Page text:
“Hello, mam,” I may as well have said howdy. “I don’t have exact change…” I paused allowing her to fill in the blank with, “I don’t have exact change, but I’m scared shitless and really need to be anywhere but on this street corner holding thousands of dollars of electronics ‘trued up’ in my Crip colors. Please, oh please, let me have a ride.”
“Honey, just get on,” she said.
My life, nearly brought to an end by Google Maps, was spared and I learned an important lesson: I need to pull my head out of my GPS.
Great piece! My inner native Southern Californian was laughing at you. The ma’am definitely gave you away 🙂
We’ve had trouble with Google since moving to TX. We get to where Google tells us the place should be, but it’s clearly not the correct place.
Interesting about the McGill study. I’ve recently started printing out maps again. After almost two years with my iPhone, I’ve noticed that I seem to have some spatial disorientation when navigating on my own. I’ve been blaming just blindly following directions weakening my senses.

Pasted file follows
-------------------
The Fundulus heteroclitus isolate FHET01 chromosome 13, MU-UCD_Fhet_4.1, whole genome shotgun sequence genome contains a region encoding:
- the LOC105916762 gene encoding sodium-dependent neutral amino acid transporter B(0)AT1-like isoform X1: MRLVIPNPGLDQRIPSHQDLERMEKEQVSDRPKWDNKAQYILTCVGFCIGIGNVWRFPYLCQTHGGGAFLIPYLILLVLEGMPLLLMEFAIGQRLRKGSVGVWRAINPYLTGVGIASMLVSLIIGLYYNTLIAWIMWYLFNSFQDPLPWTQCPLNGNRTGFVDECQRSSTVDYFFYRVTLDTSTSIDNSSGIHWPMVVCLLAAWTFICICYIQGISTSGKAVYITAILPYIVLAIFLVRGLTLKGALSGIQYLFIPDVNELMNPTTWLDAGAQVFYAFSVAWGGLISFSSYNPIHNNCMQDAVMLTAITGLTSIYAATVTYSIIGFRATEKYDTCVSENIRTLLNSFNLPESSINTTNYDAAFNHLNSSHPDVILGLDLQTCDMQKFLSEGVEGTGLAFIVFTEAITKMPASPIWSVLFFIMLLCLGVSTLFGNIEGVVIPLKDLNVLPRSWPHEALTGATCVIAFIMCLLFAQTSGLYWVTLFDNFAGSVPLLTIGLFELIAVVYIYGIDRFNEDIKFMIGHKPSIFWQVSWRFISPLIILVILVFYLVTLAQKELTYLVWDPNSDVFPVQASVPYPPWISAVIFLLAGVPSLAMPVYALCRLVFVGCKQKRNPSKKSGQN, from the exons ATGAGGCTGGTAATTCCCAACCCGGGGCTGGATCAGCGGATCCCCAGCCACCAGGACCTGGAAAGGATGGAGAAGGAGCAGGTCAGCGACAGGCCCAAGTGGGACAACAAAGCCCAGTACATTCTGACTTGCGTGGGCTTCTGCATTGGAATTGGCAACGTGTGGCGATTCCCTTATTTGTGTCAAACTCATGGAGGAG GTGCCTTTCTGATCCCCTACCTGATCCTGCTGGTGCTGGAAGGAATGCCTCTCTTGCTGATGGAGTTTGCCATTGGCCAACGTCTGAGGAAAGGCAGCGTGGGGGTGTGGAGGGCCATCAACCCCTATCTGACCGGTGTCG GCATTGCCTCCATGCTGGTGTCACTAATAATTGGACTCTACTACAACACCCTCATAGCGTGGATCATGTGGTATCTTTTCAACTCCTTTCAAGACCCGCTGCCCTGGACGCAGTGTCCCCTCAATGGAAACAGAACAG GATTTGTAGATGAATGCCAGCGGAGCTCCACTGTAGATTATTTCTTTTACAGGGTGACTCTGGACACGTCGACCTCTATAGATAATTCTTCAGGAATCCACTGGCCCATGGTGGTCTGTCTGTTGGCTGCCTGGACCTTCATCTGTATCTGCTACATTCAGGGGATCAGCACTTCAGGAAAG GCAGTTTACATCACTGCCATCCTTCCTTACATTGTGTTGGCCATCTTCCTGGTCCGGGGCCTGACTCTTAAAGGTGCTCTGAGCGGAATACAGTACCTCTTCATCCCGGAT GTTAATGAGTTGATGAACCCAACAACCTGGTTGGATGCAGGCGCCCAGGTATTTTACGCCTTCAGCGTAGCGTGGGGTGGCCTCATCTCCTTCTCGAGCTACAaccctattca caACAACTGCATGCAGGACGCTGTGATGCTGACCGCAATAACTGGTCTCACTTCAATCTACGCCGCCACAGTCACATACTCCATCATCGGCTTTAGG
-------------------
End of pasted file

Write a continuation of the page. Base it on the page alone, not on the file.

Oh how the brain in our pockets make us dumber. The nice thing about living on an island is that you can never get too lost.
I learned how wrong Google Maps (and Mapquest) can be, when twice my friend and I were trying to get to restaurants and the directions both times sent us the opposite direction on the correct street. Since then, I’ve learned to look carefully at the maps, checked the destination’s address, and checked the destination’s site for directions.
I refuse to use my husband’s GPS unit after it kept trying to direct me home from Long Island via Manhattan, which was the last place on earth I wanted to drive during rush hour traffic! Now I never go anywhere without both detailed Google maps for the exact neighborhood I’m visiting, plus AAA maps for the city I’ll be in. Can never have too many maps. : )